Avalonia: The Three Realms

Lily is an average teenage girl who finds herself drawn into a world filled with beings only heard of in myths and legends. Faeries, Vampires and Werewolves both good and bad, successively living (or un-living) by day and night. Working as only they know. A prophecy is to be fulfilled a prophecy from old, a prophecy for only one girl. But, in this world of great divide where the prophecy has begun to cause unrest between night and day, in the shadows and in the sunlight, who will conquer? With the world in jeopardy and only solidarity in favour, will Lily survive or will the dark enclose Avalonia, forever?

When I first encountered Avalonia I thought it was a novel aimed at older children or young adults but after finishing it I would have to say that it is arguably more fitted to an adult audience. Featuring a teenage girl named Lily and following her adventures in a mythical realm I understood what it was Simmons was trying to achieve with her story – and she did indeed write a decent tale – but for me there were a few too many problems.

What first drew me to Avalonia was the concept, with Avalonia being a realm divided into three parts: Faery, Vampire and Werewolf, and then subdivided into a day and night realm with the “good” ruling the day and the “bad’ ruling the night.  The story itself is well written and there are scenes in the book that would fit perfectly into any children’s fairy tale book – these I was most impressed with and they demonstrated that Simmons does have the potential to write a really good book but then the style would suddenly change and I would be confronted with an adult-scene of romancing vampires – I’m afraid that this really put me off and spoiled my enjoyment of the book as I just didn’t find it fitting.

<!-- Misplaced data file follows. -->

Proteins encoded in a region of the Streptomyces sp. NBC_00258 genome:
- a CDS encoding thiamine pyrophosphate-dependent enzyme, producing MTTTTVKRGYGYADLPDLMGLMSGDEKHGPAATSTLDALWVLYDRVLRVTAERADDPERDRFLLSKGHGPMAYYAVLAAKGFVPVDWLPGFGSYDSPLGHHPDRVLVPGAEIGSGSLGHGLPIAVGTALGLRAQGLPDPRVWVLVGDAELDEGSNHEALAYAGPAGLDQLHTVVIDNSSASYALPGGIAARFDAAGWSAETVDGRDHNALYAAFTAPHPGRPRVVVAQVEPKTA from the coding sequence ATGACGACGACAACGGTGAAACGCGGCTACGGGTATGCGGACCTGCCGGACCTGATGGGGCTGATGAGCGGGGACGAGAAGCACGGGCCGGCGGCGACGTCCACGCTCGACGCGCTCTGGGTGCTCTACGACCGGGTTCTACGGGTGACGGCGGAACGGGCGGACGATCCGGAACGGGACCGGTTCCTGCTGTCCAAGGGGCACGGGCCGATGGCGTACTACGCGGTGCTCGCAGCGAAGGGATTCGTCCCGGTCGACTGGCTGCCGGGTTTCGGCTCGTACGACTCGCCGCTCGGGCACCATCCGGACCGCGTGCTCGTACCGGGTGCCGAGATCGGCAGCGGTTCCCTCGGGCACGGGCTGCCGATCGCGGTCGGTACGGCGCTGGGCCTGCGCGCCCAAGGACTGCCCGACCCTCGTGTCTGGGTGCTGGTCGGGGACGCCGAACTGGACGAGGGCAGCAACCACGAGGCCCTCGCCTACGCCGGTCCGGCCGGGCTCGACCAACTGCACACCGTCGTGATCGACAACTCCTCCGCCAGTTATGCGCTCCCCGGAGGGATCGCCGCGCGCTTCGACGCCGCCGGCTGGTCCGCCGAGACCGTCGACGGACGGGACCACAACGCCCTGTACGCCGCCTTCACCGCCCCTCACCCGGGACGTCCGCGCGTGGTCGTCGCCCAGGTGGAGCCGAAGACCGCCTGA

The plot itself is ambitious but I felt that it suffered from too little emphasis and that the story felt a little rushed. In summary I would say that the problem I found with Avalonia was that  it is neither an adult fantasy book nor a children’s fantasy book, it fluctuates between the two and as such is problematic for both audiences. I think that if Simmons aimed the book purely at either camp then the result would be a major improvement as the world of Avalonia certainly has potential.

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